Jane had overheard Jodie’s remark, but only caught part of Daria’s question. “What?” she asked.


This class passed as slowly as the first. After a pop quiz they were pretty much left to their own devices, although Mr. DeMartino made several nasty remarks about using the time to study. He was slightly surprised when some of the students did, but he would have been less than pleased if he had realized that the homework they were doing was due later the same day. Jane tried to talk to Daria, but Daria feigned an interest in her math book and avoided talking to her.

On the way to English they passed by Quinn and the rest of the Fashion Club standing in the hallway. They were all listening to Quinn, who was saying “I told you that’s why her room looks like that.” Jane glanced at Daria, but she didn’t seem to have heard Quinn’s remark.

In class they handed in their papers, and the rest of the period passed as did the first.

Next was study hall. Daria pulled out her math book again, but Jane wasn’t going to let her get away with it this time. The room was noisy enough to allow them a fairly private talk. “Not this time, Daria. What’s bugging you?”


“Oh, don’t give me that. You haven’t been yourself all morning.”

“Then who have I been? You?”

“Ha ha. C’m on, what’s up?”

“Not the stock market.”

“Look, cut the crap. Are you okay, Daria?” Jane asked insistently. “Lately it seems you’ve been… slipping away again.”

This remark was sufficiently strange to catch Jodie’s ear. She looked curiously at the duo.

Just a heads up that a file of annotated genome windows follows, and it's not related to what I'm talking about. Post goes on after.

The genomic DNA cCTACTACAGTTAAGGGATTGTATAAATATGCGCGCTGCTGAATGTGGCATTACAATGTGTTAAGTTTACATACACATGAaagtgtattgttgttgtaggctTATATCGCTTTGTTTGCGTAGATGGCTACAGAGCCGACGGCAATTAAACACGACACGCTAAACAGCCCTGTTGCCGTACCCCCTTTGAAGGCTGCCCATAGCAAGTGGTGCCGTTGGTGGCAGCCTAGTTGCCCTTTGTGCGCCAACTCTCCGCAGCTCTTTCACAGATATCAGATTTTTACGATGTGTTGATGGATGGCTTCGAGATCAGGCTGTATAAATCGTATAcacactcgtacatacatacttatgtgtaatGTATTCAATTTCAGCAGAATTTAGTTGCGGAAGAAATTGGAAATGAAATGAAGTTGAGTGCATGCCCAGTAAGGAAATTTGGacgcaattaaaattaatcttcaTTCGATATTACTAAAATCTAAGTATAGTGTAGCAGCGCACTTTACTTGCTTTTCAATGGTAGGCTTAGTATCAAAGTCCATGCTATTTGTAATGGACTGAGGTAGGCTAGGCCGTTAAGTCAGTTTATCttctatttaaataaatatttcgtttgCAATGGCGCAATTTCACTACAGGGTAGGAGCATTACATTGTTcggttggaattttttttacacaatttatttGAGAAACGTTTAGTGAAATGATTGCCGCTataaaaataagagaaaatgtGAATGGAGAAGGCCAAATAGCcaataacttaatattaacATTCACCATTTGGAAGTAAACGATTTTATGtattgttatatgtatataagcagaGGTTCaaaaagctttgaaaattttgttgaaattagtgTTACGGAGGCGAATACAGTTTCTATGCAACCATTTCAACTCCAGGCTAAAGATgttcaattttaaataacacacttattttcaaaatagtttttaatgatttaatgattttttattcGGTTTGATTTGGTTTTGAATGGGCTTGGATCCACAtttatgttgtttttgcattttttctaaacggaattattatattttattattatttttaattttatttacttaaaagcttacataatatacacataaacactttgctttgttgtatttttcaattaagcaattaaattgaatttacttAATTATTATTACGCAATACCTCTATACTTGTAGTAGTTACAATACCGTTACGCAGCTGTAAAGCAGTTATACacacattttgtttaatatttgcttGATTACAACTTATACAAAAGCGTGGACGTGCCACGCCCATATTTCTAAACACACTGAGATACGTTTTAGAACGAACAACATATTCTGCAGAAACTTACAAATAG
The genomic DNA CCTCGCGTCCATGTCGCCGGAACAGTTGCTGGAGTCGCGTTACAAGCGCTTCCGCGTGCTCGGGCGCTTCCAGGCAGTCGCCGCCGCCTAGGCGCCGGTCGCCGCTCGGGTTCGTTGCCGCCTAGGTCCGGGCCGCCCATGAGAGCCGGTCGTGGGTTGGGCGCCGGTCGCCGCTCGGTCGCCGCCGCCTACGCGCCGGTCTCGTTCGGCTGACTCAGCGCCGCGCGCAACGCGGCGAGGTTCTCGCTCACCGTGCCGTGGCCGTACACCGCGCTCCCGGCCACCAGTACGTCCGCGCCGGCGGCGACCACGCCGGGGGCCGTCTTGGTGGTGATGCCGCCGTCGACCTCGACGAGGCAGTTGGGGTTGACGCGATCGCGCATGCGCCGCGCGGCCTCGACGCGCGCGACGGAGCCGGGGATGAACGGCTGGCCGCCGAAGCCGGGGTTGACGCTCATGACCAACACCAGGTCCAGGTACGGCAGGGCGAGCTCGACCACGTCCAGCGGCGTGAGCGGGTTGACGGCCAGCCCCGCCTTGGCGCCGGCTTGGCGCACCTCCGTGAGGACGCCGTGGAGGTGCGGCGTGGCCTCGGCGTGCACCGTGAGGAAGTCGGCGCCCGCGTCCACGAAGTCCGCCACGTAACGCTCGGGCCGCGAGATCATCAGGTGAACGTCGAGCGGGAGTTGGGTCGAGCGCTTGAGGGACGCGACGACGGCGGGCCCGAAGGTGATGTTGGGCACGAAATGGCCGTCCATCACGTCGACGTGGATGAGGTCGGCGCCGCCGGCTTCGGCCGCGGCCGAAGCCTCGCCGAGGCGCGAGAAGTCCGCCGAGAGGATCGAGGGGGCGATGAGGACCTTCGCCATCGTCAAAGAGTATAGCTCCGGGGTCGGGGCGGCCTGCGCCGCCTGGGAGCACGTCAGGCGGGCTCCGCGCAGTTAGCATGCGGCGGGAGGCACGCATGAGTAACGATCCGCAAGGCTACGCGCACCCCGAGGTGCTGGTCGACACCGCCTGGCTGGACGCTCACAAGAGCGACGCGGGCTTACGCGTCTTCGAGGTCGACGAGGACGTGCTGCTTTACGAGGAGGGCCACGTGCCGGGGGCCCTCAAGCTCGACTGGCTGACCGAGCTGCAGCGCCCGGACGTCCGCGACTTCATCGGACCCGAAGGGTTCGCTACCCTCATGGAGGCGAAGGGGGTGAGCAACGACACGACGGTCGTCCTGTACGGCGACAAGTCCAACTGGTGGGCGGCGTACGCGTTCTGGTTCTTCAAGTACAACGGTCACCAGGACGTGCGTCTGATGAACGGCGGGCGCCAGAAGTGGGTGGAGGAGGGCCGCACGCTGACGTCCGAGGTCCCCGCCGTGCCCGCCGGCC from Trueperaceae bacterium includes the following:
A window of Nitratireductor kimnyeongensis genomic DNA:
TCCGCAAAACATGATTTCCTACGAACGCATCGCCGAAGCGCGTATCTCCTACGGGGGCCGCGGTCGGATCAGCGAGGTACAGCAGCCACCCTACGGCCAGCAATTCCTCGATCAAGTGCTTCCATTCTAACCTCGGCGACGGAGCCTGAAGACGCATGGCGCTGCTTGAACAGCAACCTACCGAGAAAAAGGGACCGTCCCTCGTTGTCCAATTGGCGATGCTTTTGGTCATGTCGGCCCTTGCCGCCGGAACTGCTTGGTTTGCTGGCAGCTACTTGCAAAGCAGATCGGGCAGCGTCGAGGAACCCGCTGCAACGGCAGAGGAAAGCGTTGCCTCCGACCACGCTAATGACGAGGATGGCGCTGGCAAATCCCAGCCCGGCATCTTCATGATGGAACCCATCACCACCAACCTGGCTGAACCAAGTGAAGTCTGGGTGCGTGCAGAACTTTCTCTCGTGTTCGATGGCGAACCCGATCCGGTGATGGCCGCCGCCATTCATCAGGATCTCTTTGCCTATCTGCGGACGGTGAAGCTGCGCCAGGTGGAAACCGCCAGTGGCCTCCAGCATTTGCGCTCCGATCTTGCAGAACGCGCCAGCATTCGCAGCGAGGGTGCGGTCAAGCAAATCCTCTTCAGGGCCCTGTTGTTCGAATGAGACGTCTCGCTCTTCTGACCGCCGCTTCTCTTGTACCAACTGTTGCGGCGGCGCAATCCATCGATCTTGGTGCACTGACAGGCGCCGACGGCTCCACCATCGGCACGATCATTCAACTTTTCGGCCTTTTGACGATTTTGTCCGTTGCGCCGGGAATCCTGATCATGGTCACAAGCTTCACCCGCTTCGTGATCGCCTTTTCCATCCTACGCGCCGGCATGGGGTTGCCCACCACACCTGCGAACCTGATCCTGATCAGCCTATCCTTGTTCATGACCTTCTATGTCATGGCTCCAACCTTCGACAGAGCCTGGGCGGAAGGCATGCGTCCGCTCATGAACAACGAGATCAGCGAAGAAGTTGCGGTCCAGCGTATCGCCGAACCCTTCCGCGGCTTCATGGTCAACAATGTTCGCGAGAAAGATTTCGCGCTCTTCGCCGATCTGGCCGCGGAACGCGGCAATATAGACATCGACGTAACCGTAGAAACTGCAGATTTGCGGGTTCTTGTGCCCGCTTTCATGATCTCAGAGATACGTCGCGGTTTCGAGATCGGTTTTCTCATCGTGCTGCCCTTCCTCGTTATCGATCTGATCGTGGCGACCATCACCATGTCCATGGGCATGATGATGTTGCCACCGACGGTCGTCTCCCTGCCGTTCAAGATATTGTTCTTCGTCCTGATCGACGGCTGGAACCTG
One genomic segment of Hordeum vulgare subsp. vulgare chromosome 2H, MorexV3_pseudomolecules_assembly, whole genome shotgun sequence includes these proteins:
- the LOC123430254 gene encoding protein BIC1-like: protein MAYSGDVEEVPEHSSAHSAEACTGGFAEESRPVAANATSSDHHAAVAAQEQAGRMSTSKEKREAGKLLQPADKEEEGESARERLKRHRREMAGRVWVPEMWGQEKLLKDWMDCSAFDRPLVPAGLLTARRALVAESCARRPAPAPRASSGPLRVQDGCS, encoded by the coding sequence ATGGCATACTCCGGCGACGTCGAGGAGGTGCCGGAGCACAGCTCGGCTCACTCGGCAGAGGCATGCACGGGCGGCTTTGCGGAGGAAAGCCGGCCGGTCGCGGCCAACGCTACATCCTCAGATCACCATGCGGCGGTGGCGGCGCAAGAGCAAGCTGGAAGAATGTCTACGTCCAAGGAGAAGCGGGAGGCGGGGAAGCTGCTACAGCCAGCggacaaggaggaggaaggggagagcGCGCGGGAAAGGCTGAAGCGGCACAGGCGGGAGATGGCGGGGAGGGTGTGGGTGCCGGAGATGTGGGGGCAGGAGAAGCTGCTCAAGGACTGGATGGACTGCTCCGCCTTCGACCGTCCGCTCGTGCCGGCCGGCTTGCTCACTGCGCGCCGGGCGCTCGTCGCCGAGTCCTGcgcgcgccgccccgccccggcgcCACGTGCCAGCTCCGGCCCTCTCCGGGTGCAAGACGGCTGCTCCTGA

“You gave yourself a mental health day over Tom, grant me the same. Or do I need to skip school?”

“Letting it sit just makes it worse, Daria. Trust me on this.”

Daria barely managed to conceal her wince at Jane’s last line. They both sat quietly for a moment before Daria trusted herself to speak. “I won’t. But first I have to decide what to do, and I simply don’t have the energy to choose right now.”

Jane could tell Daria was telling the truth about that. She seemed to be dragging herself through the day on pure will power. “Just don’t take too long. Okay?”

“Right,” was Daria’s only reply. Jane took pity on her and let her hide herself inside the textbook.

Study hall ended and they headed out of the room. Jane said, “Hey, any guesses on what today’s Mystery Meat will be? My money’s on Soylent Green, but…” she turned and noticed Daria wasn’t anywhere in sight. “Damn!”

Jodie was nearby and heard Jane’s outburst. “What’s wrong?” she asked.

“Oh, Daria’s just pulling her disappearing act again. She’s getting pretty good at them, maybe she’s channeling Houdini.”

Jodie wasn’t exactly friends with Jane, but she did like her. Jane was almost as upset as the time she had ripped a canvas in Ms. Defoe’s class. “Hey, I know a little place behind the school, behind some trees. Hardly anyone goes there. Want to catch lunch?”

Jane thought about it for a moment and looked up and down the hall. “I guess. Give me a few to look for Daria.”

“Okay. I need to go tell Mack to stick with the team today. And if you find her, invite her along.”

Daria sat cross-legged on the school’s roof, knees against the parapet, crossed arms resting on top of it. Resting her chin on her arms, she stared out over the town. The sounds of students in class or at liberty drifted up to her. Jane had come up looking for her, but Daria had expected that and had chosen a vantage point far from their normal spot. She wasn’t visible from the stairs, and Jane hadn’t found her.

Daria had spent most of the morning with the persistent feeling of immanent tears. Alone on the roof she stopped fighting them. Alone, they didn’t come.

The weariness that had come upon her last night had not been in the least alleviated by a night’s rest and the quiet morning. It was taking all her energy just to maintain her façade. She had nothing left to shore up her defenses. And she had heard Quinn’s comment clearly. Daria had managed to not think about it during study hall, but only because of Jane’s nearness. As a greater physical pain drives out all thought of a lesser, the constant reminder of what had been worked to keep Daria from thinking of it.